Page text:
Their first album, Hints, Allegations & Things Left Unsaid, was released on June 22, 1993 on a small indie label based in Atlanta called Rising Storm Records. After signing with Atlantic Records, this album was re-released on March 22, 1994. The album was comprised of songs that Ed Roland had written and recorded as songwriter/composer demos in hopes of getting a publishing deal. The album sold very well behind major label promotion, eventually going double-platinum in 1996. The album’s sound was similar to the grunge sound that many other bands adopted in the early 1990s. A visual manifestation that can be seen in the video for the song „Shine,“ which portrays the band members in a simple setting with long hair, flannel shirts, and denim jeans.

The band performed at Woodstock 1994 for a crowd of 150,000+ people. During their first album’s commercial run, the band toured North America extensively.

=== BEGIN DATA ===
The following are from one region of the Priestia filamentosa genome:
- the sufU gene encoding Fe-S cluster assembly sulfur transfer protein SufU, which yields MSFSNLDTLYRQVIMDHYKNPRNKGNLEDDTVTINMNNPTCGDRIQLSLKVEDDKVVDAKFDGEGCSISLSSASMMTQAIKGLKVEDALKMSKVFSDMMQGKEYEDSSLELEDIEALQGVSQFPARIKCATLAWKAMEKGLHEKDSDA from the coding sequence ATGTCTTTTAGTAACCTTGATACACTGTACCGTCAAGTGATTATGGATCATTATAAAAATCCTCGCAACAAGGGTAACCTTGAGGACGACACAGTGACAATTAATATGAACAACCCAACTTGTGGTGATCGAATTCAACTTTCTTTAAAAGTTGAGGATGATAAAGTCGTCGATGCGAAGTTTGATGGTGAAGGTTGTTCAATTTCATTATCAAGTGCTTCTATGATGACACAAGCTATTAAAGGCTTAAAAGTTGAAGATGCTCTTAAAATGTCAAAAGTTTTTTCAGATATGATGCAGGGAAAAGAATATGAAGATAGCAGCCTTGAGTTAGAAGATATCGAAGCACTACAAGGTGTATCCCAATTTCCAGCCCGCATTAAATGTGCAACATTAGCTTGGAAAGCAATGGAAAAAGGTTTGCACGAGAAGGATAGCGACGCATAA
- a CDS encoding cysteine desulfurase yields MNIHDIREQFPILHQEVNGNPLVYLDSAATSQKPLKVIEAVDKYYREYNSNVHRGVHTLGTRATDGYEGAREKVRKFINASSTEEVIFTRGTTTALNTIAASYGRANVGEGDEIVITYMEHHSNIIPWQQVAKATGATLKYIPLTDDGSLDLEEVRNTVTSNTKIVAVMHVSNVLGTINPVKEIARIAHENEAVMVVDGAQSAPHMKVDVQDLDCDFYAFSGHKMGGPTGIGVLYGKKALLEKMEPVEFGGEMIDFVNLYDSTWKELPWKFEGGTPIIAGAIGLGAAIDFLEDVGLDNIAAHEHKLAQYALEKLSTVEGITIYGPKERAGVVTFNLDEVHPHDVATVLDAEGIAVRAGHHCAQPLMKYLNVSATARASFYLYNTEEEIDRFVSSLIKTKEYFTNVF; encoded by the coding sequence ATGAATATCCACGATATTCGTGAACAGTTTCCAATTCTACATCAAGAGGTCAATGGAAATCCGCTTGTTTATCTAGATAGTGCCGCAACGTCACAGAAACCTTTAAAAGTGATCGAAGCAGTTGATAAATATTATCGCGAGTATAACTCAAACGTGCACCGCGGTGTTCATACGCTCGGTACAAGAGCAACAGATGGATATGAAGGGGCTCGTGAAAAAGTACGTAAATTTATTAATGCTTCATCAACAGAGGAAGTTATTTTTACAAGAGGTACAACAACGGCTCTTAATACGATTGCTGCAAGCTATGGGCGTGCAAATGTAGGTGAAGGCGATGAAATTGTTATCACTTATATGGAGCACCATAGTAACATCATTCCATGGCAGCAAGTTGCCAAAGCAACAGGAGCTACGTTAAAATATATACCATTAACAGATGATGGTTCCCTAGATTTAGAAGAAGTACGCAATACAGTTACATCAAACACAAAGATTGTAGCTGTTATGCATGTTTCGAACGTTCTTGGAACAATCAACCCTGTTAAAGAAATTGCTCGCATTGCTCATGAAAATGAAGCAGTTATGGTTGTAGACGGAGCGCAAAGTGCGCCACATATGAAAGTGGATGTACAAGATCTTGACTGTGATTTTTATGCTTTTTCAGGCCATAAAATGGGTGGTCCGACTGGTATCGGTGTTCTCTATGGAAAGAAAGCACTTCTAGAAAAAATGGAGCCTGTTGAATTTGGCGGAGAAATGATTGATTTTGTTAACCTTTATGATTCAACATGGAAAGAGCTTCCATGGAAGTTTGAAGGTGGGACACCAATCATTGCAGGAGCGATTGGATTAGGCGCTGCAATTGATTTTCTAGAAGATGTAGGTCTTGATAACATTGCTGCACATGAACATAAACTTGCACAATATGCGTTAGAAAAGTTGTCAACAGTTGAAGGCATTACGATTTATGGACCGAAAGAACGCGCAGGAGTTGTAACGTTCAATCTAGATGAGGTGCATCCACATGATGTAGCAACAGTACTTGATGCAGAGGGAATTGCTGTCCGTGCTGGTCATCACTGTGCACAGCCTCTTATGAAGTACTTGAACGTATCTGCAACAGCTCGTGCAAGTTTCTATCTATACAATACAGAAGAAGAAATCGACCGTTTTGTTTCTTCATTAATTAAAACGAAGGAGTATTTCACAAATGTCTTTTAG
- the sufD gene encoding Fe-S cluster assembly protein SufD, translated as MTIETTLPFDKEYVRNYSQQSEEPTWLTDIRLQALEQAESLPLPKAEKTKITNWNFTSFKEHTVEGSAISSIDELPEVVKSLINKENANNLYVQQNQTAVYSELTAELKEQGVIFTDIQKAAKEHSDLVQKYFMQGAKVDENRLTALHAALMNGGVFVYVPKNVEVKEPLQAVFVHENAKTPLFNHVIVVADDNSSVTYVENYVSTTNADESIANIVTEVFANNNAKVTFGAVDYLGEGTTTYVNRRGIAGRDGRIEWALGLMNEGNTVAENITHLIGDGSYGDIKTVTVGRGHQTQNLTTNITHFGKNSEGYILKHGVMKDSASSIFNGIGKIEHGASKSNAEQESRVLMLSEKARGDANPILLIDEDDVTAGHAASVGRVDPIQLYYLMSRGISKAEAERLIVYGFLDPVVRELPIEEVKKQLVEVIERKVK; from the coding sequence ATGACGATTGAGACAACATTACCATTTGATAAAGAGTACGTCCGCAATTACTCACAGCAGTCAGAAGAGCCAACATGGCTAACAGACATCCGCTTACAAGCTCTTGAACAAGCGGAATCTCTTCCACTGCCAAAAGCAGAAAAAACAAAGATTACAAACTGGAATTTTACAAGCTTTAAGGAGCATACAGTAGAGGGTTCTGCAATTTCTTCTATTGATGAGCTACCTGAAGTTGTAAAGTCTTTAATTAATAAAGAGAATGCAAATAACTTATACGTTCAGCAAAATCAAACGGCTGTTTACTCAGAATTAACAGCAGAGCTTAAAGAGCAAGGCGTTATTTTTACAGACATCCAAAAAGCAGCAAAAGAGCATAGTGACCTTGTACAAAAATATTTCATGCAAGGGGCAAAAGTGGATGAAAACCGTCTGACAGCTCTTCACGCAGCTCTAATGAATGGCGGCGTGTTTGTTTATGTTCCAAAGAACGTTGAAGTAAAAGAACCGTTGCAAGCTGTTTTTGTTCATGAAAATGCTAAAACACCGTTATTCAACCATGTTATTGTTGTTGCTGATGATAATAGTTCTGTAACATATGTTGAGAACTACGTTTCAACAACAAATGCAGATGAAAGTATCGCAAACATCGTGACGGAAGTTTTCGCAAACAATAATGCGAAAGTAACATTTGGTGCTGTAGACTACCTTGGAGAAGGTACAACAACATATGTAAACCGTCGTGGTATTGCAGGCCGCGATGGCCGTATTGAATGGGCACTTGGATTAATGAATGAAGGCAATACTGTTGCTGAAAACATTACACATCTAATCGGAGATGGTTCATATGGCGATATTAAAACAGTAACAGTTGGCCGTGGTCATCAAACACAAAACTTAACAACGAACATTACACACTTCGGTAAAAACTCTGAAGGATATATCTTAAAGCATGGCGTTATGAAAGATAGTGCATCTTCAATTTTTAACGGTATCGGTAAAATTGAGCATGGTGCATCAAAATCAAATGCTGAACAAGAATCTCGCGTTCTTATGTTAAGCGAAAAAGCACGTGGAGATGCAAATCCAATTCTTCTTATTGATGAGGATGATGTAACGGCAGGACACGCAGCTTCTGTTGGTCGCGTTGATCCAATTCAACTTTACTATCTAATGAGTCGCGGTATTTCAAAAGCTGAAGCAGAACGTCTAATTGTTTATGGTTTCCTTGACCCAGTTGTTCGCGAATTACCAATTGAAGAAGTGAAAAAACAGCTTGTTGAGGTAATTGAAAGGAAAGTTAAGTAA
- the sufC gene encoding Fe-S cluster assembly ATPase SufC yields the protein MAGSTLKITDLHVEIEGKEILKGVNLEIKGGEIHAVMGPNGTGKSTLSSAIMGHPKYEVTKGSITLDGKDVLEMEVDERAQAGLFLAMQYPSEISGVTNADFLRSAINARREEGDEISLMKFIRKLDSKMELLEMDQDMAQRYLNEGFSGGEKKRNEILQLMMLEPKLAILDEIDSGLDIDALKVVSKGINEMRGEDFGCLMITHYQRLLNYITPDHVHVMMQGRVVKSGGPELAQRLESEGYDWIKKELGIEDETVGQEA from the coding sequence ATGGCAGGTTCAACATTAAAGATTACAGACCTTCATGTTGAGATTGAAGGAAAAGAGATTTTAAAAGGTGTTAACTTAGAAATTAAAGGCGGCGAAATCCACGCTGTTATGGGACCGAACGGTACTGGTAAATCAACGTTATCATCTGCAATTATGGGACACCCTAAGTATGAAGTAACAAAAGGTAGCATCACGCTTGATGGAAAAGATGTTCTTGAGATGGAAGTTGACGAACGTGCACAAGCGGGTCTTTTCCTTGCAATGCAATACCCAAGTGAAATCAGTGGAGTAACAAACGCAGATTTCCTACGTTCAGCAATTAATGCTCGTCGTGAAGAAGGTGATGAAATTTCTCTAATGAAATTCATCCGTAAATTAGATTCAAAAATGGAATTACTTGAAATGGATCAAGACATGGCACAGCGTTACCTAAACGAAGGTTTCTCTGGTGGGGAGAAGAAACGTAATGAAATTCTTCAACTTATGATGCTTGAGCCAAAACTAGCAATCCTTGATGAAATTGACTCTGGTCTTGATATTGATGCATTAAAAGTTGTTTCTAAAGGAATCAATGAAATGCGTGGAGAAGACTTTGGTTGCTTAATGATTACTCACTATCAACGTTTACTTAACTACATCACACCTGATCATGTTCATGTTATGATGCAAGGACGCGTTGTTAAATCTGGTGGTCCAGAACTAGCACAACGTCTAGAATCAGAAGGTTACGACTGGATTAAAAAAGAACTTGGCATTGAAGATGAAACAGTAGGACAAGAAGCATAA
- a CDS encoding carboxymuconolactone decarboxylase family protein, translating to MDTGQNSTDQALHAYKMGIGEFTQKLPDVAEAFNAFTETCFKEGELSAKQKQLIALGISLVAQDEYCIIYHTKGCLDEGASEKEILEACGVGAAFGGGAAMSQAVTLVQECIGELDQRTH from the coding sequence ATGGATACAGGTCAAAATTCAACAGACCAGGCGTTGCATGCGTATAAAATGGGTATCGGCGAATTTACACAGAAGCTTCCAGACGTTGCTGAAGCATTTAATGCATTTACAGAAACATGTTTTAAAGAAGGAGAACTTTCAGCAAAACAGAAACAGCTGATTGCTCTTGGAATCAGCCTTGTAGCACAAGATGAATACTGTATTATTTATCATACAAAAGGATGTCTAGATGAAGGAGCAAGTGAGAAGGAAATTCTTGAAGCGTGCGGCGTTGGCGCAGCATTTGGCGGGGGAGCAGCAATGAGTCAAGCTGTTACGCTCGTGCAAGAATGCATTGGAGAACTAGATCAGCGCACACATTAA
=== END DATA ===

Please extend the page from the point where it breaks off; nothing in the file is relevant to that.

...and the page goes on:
In 1995, Collective Soul returned to the studio to record their highest-selling album to date, the self-titled Collective Soul. It was certified triple-platinum in 1996 and spent 76 weeks on the Billboard 200. The album showcased heavy riffs, grunge, and classic rock influences while maintaining the band’s own originality. Collective Soul’s success and fanbase would continue to grow.

The band’s third studio effort released in early 1997. Disciplined Breakdown had a different stylistic vibe than previous albums. Specifically, it displayed darker and more blunt lyrical content than their previous albums. The events surrounding the release of Disciplined Breakdown likely influenced both its stylistic and lyrical content. Prior to the album’s release, the band had gone through a long and bitter lawsuit with former management. The lawsuit left the band with little money; forcing them to record the album in a cabin-like studio. This was a dark and frustrating period both personally and professionally for the band, and especially for Ed Roland.

In early 1999, Collective Soul released their fourth album, Dosage. Here the band experimented with more radio-friendly pop sounds, electronic effects, and loops, while aiming for a more polished pop/rock sound intended to appeal to a larger mainstream audience. Dosage achieved moderate success, and Collective Soul returned to Woodstock, maintaining their lengthy touring schedules.